In Canada, the bank loses the money. They are the party that is ultimately responsible for paying only the person the cheque ordered to be paid. Canadian law is actually very strict on this, the bank would would be liable even if the landlord fraudulently gave the cheque to his brother to cash.
The Supreme Court of Canada has made multiple decisions confirming the banks liability in cases like this, most recently in Teva Canada Ltd. v. TD Canada Trust:
... The question at the heart of this case is which innocent party — T or the collecting banks — should bear the loss resulting from fraud? The Bills of Exchange Act should be interpreted in such a way that drawers and banks are exposed to the risks created by the fraudulent use of the system, but the banks are the more significant beneficiaries of the bills of exchange system. It is therefore appropriate, in certain circumstances, for them to bear risks and losses associated with that system. To allocate losses to the drawer for having failed to identify and detect the fraud is inconsistent with the strict liability tort of conversion, which makes any negligence on the part of the drawer or the banks in preventing the fraud irrelevant. The Court has, in multiple decisions, provided a two‑step framework which outlines what a bank must prove to demonstrate that a payee is fictitious or non‑existing. ...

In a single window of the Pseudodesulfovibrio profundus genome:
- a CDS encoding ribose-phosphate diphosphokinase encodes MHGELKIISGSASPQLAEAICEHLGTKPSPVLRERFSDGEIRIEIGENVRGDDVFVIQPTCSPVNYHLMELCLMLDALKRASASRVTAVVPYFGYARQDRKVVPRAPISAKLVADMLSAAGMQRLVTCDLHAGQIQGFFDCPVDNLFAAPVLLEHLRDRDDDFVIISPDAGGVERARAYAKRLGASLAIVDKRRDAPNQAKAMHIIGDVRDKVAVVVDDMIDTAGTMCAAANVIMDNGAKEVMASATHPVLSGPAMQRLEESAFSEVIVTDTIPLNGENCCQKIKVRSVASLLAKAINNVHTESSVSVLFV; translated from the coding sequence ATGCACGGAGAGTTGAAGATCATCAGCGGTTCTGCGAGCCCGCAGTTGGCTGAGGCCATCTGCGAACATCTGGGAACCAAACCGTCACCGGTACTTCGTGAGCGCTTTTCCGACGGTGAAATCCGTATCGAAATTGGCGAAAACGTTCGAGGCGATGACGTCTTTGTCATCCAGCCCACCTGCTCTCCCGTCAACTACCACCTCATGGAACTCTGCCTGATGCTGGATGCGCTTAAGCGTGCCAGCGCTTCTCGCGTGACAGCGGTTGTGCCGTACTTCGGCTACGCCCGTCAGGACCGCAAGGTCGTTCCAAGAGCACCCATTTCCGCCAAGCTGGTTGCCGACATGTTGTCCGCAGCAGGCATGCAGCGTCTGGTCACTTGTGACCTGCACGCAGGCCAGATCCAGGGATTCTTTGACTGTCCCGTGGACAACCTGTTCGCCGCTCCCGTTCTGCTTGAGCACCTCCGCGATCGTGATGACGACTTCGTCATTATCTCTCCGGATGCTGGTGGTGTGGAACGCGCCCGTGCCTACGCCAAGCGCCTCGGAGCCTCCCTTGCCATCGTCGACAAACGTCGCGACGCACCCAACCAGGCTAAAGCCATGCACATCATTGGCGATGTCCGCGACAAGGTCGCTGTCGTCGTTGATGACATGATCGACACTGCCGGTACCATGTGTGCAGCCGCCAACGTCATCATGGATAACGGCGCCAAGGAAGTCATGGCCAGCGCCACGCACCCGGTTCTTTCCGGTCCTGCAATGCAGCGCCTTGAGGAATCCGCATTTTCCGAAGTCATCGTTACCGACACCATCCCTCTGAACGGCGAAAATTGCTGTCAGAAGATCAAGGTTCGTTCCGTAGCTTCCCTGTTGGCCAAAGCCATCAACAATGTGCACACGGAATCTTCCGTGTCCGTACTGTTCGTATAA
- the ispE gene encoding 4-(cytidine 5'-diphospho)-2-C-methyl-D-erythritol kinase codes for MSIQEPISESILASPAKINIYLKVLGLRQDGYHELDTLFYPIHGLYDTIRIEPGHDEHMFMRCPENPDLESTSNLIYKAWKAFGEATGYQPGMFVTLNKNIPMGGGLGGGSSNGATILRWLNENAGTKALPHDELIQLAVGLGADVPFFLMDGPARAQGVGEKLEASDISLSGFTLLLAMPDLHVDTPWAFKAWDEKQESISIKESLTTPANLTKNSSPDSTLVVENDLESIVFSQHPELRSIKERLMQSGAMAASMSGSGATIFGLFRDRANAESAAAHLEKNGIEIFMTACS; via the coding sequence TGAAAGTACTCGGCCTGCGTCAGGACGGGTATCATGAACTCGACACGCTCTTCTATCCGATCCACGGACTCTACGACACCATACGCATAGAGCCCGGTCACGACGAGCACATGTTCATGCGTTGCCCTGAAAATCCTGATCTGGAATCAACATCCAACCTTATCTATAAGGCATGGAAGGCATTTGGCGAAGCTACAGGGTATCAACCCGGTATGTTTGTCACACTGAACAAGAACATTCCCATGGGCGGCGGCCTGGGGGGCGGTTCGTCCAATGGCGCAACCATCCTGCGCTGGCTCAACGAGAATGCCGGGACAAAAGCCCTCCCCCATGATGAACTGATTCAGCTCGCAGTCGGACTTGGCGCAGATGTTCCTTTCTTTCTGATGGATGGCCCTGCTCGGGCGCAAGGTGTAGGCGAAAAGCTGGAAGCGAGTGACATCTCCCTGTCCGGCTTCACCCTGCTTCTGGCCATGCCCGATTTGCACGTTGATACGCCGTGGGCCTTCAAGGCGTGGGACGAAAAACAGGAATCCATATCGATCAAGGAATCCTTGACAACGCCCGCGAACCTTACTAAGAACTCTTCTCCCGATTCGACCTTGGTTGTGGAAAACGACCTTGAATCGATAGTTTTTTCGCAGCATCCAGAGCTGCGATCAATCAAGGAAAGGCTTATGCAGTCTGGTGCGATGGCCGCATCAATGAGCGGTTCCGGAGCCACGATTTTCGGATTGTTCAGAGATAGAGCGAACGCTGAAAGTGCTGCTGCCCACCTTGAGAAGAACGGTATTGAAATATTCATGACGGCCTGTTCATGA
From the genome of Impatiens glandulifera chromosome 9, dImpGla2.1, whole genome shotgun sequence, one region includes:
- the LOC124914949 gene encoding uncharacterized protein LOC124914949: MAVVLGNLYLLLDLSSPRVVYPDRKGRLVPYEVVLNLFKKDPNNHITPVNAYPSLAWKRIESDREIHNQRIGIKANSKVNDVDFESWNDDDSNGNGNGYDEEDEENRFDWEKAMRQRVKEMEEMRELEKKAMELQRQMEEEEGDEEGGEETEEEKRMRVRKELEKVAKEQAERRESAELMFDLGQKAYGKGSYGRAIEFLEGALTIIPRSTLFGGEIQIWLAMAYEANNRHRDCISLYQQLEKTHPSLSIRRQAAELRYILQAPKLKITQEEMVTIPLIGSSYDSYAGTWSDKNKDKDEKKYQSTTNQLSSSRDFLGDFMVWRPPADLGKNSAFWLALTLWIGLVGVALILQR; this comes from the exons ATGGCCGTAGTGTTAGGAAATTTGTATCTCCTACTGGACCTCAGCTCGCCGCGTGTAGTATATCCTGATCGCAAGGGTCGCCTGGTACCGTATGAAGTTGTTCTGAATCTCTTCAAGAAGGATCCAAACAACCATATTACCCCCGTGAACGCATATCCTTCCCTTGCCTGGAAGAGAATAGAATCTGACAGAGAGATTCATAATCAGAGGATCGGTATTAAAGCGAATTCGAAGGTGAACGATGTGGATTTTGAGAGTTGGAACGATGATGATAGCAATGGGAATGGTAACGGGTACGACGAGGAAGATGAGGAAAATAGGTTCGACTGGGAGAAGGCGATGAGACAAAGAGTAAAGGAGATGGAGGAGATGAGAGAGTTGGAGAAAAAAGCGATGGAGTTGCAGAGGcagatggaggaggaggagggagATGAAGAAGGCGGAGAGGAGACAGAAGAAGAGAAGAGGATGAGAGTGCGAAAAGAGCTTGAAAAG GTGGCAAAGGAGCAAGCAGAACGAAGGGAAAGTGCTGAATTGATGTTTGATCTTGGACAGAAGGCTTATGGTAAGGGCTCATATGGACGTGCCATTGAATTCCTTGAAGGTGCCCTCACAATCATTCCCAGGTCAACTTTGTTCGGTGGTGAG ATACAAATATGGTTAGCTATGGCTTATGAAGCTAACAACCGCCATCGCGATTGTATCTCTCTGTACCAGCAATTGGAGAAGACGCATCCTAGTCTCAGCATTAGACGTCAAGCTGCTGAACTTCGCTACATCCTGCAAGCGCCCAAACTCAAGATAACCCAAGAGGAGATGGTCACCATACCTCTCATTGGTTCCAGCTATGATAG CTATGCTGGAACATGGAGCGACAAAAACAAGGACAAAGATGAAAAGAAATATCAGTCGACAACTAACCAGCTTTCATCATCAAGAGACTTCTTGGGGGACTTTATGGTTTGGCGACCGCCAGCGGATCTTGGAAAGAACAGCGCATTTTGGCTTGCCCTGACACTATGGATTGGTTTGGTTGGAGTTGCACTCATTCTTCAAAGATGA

Note that tenant would still owe the landlord rent. If the bank paid someone other than landlord then cheque wasn't properly honoured and so no longer satisfies the debt. So in the end the landlord would get paid, the tenant would only pay for the rent once, and the only bank would lose. That is, assuming the bank couldn't recover the money from the person who fraudulently cashed the cheque.
(Note that banks in Canada make it very difficult for their customers to obtain compensation when the bank screws up, so what I've written above is only what should happen according to the law in theory. In practice the tenant will have to spend months going through the bank's arduous dispute resolution process, and only after that fails be able to go court to recover the money. Most tenants will give up before this and so will end up having to pay the rent twice.)